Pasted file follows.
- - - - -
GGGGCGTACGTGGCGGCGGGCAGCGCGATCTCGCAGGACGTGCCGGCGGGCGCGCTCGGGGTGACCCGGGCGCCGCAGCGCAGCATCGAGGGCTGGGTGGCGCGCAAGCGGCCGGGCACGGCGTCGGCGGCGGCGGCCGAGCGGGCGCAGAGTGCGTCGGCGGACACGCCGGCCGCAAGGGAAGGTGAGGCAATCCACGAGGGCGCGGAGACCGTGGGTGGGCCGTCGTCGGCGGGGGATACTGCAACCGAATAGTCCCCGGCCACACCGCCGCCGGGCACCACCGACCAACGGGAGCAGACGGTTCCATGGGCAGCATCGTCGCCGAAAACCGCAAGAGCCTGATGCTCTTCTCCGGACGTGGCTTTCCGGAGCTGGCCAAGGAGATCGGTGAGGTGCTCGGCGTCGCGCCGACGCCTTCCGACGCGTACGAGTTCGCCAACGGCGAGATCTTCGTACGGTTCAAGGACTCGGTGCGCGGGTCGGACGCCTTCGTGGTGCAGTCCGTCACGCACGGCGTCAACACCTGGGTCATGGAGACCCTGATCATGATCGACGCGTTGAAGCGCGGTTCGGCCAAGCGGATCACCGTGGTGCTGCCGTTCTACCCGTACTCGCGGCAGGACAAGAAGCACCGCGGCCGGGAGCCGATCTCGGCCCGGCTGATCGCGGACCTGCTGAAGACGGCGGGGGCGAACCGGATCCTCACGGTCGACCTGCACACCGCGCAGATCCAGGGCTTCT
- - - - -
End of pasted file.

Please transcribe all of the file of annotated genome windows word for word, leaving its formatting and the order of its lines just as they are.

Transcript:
GGGGCGTACGTGGCGGCGGGCAGCGCGATCTCGCAGGACGTGCCGGCGGGCGCGCTCGGGGTGACCCGGGCGCCGCAGCGCAGCATCGAGGGCTGGGTGGCGCGCAAGCGGCCGGGCACGGCGTCGGCGGCGGCGGCCGAGCGGGCGCAGAGTGCGTCGGCGGACACGCCGGCCGCAAGGGAAGGTGAGGCAATCCACGAGGGCGCGGAGACCGTGGGTGGGCCGTCGTCGGCGGGGGATACTGCAACCGAATAGTCCCCGGCCACACCGCCGCCGGGCACCACCGACCAACGGGAGCAGACGGTTCCATGGGCAGCATCGTCGCCGAAAACCGCAAGAGCCTGATGCTCTTCTCCGGACGTGGCTTTCCGGAGCTGGCCAAGGAGATCGGTGAGGTGCTCGGCGTCGCGCCGACGCCTTCCGACGCGTACGAGTTCGCCAACGGCGAGATCTTCGTACGGTTCAAGGACTCGGTGCGCGGGTCGGACGCCTTCGTGGTGCAGTCCGTCACGCACGGCGTCAACACCTGGGTCATGGAGACCCTGATCATGATCGACGCGTTGAAGCGCGGTTCGGCCAAGCGGATCACCGTGGTGCTGCCGTTCTACCCGTACTCGCGGCAGGACAAGAAGCACCGCGGCCGGGAGCCGATCTCGGCCCGGCTGATCGCGGACCTGCTGAAGACGGCGGGGGCGAACCGGATCCTCACGGTCGACCTGCACACCGCGCAGATCCAGGGCTTCT